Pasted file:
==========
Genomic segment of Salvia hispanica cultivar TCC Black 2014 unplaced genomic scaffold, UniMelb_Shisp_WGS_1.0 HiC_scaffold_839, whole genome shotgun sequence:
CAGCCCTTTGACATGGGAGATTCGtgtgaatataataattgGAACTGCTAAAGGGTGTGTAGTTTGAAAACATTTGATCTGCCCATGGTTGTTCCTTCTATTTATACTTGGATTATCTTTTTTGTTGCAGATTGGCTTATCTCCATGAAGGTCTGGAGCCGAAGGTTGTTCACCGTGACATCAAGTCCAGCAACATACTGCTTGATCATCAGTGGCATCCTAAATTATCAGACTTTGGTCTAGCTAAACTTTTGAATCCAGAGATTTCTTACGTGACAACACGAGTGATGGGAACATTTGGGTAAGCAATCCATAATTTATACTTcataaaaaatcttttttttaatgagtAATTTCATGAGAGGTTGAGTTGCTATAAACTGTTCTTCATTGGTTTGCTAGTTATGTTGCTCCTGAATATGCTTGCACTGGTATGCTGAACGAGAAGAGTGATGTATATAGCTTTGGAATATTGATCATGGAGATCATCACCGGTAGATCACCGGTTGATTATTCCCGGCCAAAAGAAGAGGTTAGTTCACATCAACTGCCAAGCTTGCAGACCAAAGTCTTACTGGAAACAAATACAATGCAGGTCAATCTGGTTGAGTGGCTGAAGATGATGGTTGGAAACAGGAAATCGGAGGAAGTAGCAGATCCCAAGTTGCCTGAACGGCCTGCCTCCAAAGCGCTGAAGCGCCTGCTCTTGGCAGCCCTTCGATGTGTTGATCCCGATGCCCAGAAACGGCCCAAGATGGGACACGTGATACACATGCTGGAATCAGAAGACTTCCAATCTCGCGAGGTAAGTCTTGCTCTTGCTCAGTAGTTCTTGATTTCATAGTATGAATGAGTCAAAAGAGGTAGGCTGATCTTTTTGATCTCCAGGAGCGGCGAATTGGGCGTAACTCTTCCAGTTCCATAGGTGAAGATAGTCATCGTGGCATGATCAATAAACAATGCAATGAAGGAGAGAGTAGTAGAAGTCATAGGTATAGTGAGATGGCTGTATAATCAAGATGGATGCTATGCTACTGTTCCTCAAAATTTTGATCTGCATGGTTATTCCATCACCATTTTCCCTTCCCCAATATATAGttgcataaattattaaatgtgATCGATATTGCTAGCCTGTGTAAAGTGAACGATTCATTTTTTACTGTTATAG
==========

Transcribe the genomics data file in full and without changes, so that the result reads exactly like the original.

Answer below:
Genomic segment of Salvia hispanica cultivar TCC Black 2014 unplaced genomic scaffold, UniMelb_Shisp_WGS_1.0 HiC_scaffold_839, whole genome shotgun sequence:
CAGCCCTTTGACATGGGAGATTCGtgtgaatataataattgGAACTGCTAAAGGGTGTGTAGTTTGAAAACATTTGATCTGCCCATGGTTGTTCCTTCTATTTATACTTGGATTATCTTTTTTGTTGCAGATTGGCTTATCTCCATGAAGGTCTGGAGCCGAAGGTTGTTCACCGTGACATCAAGTCCAGCAACATACTGCTTGATCATCAGTGGCATCCTAAATTATCAGACTTTGGTCTAGCTAAACTTTTGAATCCAGAGATTTCTTACGTGACAACACGAGTGATGGGAACATTTGGGTAAGCAATCCATAATTTATACTTcataaaaaatcttttttttaatgagtAATTTCATGAGAGGTTGAGTTGCTATAAACTGTTCTTCATTGGTTTGCTAGTTATGTTGCTCCTGAATATGCTTGCACTGGTATGCTGAACGAGAAGAGTGATGTATATAGCTTTGGAATATTGATCATGGAGATCATCACCGGTAGATCACCGGTTGATTATTCCCGGCCAAAAGAAGAGGTTAGTTCACATCAACTGCCAAGCTTGCAGACCAAAGTCTTACTGGAAACAAATACAATGCAGGTCAATCTGGTTGAGTGGCTGAAGATGATGGTTGGAAACAGGAAATCGGAGGAAGTAGCAGATCCCAAGTTGCCTGAACGGCCTGCCTCCAAAGCGCTGAAGCGCCTGCTCTTGGCAGCCCTTCGATGTGTTGATCCCGATGCCCAGAAACGGCCCAAGATGGGACACGTGATACACATGCTGGAATCAGAAGACTTCCAATCTCGCGAGGTAAGTCTTGCTCTTGCTCAGTAGTTCTTGATTTCATAGTATGAATGAGTCAAAAGAGGTAGGCTGATCTTTTTGATCTCCAGGAGCGGCGAATTGGGCGTAACTCTTCCAGTTCCATAGGTGAAGATAGTCATCGTGGCATGATCAATAAACAATGCAATGAAGGAGAGAGTAGTAGAAGTCATAGGTATAGTGAGATGGCTGTATAATCAAGATGGATGCTATGCTACTGTTCCTCAAAATTTTGATCTGCATGGTTATTCCATCACCATTTTCCCTTCCCCAATATATAGttgcataaattattaaatgtgATCGATATTGCTAGCCTGTGTAAAGTGAACGATTCATTTTTTACTGTTATAG